n Africa Conflict Monthly Monitor - Rwanda's genocide and the International Criminal Court - : Central Africa - issue in focus

Volume 2014, Issue 05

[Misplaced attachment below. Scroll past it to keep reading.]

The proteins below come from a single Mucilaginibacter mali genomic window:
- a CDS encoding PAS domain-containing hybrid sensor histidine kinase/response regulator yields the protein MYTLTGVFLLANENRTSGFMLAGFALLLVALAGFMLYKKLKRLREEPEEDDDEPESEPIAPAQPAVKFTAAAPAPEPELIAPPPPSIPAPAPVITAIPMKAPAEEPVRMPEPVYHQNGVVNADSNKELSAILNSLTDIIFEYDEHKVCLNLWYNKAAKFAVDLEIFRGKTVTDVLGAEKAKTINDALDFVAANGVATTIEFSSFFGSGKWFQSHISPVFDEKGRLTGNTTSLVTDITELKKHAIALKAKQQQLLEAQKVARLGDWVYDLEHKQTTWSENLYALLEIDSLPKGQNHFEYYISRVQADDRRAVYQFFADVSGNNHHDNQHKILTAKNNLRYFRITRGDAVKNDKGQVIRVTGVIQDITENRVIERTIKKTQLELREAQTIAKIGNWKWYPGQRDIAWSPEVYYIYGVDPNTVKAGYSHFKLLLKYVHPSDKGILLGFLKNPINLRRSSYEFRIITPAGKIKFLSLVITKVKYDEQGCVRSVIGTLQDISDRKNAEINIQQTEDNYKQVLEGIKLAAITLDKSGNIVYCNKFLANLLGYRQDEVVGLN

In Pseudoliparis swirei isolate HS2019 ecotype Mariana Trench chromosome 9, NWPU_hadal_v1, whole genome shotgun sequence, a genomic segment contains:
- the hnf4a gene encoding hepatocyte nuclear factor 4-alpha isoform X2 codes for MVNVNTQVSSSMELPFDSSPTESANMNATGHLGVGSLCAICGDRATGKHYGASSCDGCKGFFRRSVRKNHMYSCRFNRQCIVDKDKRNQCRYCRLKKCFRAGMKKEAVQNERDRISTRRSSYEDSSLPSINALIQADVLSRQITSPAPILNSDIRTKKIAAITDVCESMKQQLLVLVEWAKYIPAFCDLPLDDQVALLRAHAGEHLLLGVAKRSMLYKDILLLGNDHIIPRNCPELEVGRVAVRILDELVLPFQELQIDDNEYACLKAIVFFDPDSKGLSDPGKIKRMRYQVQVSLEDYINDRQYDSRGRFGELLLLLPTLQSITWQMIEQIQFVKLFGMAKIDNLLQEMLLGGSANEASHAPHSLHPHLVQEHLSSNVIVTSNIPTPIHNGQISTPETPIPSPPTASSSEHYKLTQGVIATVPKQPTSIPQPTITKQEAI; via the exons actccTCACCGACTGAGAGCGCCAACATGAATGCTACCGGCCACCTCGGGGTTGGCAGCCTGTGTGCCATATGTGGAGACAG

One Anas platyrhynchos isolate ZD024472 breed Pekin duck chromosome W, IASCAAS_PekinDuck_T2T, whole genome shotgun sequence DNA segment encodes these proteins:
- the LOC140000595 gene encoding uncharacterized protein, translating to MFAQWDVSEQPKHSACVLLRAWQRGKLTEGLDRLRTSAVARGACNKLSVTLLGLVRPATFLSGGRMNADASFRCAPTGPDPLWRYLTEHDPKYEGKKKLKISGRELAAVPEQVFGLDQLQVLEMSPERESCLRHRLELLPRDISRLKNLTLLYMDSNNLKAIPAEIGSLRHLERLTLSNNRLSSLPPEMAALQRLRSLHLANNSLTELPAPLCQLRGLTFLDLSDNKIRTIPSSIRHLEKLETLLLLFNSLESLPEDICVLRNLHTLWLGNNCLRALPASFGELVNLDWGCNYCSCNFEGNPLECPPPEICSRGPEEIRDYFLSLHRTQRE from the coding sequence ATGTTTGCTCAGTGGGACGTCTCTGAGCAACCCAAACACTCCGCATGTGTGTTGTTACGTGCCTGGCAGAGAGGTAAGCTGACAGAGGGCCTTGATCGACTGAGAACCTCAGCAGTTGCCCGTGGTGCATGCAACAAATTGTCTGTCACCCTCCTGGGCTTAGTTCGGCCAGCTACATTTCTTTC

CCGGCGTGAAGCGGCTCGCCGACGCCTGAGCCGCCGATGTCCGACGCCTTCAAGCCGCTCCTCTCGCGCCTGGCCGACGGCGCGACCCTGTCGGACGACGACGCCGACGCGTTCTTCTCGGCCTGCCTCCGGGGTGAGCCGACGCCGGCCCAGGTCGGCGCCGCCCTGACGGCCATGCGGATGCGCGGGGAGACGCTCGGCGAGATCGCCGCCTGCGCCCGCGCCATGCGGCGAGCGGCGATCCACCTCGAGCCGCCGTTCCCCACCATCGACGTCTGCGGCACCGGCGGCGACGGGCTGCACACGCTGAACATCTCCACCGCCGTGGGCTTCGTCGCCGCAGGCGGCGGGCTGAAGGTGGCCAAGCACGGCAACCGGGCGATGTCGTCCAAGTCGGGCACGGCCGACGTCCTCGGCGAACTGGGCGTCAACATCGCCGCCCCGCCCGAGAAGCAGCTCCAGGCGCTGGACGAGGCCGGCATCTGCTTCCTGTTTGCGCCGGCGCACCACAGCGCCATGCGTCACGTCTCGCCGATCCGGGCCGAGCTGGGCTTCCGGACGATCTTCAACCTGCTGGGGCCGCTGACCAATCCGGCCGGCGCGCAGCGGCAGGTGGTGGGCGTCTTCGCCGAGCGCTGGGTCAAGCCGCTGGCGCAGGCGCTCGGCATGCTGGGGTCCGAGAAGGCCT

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Had there been no Rwandan genocide in which 800,000 Tutsi were massacred by the country's Hutu government and its supporters and allies, the creation of the International Criminal Court (ICC), headquartered in The Hague, would still have eventually been created. However, when combined with the horror of Serbian genocide against Muslims later that decade, Rwanda's atrocities expedited the court's establishment. In 2014, some of Africa's most dangerous mass killers and abusers of human rights are under ICC indictment. The continent no longer needs to achieve normalcy with these criminals at large or enjoying pleasant retirements - like Ugandan dictator Idi Amin, who became Saudi Arabia's guest. More importantly, for the first time despotic African leaders contemplating genocide and crimes against humanity know that they will be held accountable, indicted, tracked down, tried and imprisoned. Such a deterrent did not exist before the ICC. No wonder African leaders guilty of such crimes or harbouring such criminal tendencies are critical of the institution.

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